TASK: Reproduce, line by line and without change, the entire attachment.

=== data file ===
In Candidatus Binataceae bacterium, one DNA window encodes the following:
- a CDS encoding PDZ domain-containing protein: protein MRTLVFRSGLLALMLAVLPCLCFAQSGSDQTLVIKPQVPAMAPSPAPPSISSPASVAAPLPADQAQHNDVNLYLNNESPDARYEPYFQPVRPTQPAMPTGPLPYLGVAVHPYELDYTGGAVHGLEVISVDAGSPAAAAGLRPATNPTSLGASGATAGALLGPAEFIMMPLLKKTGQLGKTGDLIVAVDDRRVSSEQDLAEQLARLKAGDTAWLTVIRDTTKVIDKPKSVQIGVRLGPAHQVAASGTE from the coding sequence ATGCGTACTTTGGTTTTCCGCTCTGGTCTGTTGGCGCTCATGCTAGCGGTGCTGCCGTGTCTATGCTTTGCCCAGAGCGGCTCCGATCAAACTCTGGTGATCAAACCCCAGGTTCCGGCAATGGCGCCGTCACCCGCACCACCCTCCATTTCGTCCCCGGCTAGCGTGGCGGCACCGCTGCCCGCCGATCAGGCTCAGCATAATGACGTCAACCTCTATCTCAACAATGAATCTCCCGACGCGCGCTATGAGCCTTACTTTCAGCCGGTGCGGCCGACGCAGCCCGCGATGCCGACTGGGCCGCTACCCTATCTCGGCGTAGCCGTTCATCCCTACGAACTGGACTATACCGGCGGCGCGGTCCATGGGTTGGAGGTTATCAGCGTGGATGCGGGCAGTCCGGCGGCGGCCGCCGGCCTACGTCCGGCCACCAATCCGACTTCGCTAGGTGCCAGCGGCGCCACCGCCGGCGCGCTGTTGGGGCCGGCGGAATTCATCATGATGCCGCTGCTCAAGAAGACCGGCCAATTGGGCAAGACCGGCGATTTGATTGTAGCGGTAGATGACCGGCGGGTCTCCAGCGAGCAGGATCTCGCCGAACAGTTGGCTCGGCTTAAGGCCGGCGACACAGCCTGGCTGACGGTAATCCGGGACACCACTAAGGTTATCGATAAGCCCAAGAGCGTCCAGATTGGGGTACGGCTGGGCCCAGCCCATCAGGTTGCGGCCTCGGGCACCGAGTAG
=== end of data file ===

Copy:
In Candidatus Binataceae bacterium, one DNA window encodes the following:
- a CDS encoding PDZ domain-containing protein: protein MRTLVFRSGLLALMLAVLPCLCFAQSGSDQTLVIKPQVPAMAPSPAPPSISSPASVAAPLPADQAQHNDVNLYLNNESPDARYEPYFQPVRPTQPAMPTGPLPYLGVAVHPYELDYTGGAVHGLEVISVDAGSPAAAAGLRPATNPTSLGASGATAGALLGPAEFIMMPLLKKTGQLGKTGDLIVAVDDRRVSSEQDLAEQLARLKAGDTAWLTVIRDTTKVIDKPKSVQIGVRLGPAHQVAASGTE from the coding sequence ATGCGTACTTTGGTTTTCCGCTCTGGTCTGTTGGCGCTCATGCTAGCGGTGCTGCCGTGTCTATGCTTTGCCCAGAGCGGCTCCGATCAAACTCTGGTGATCAAACCCCAGGTTCCGGCAATGGCGCCGTCACCCGCACCACCCTCCATTTCGTCCCCGGCTAGCGTGGCGGCACCGCTGCCCGCCGATCAGGCTCAGCATAATGACGTCAACCTCTATCTCAACAATGAATCTCCCGACGCGCGCTATGAGCCTTACTTTCAGCCGGTGCGGCCGACGCAGCCCGCGATGCCGACTGGGCCGCTACCCTATCTCGGCGTAGCCGTTCATCCCTACGAACTGGACTATACCGGCGGCGCGGTCCATGGGTTGGAGGTTATCAGCGTGGATGCGGGCAGTCCGGCGGCGGCCGCCGGCCTACGTCCGGCCACCAATCCGACTTCGCTAGGTGCCAGCGGCGCCACCGCCGGCGCGCTGTTGGGGCCGGCGGAATTCATCATGATGCCGCTGCTCAAGAAGACCGGCCAATTGGGCAAGACCGGCGATTTGATTGTAGCGGTAGATGACCGGCGGGTCTCCAGCGAGCAGGATCTCGCCGAACAGTTGGCTCGGCTTAAGGCCGGCGACACAGCCTGGCTGACGGTAATCCGGGACACCACTAAGGTTATCGATAAGCCCAAGAGCGTCCAGATTGGGGTACGGCTGGGCCCAGCCCATCAGGTTGCGGCCTCGGGCACCGAGTAG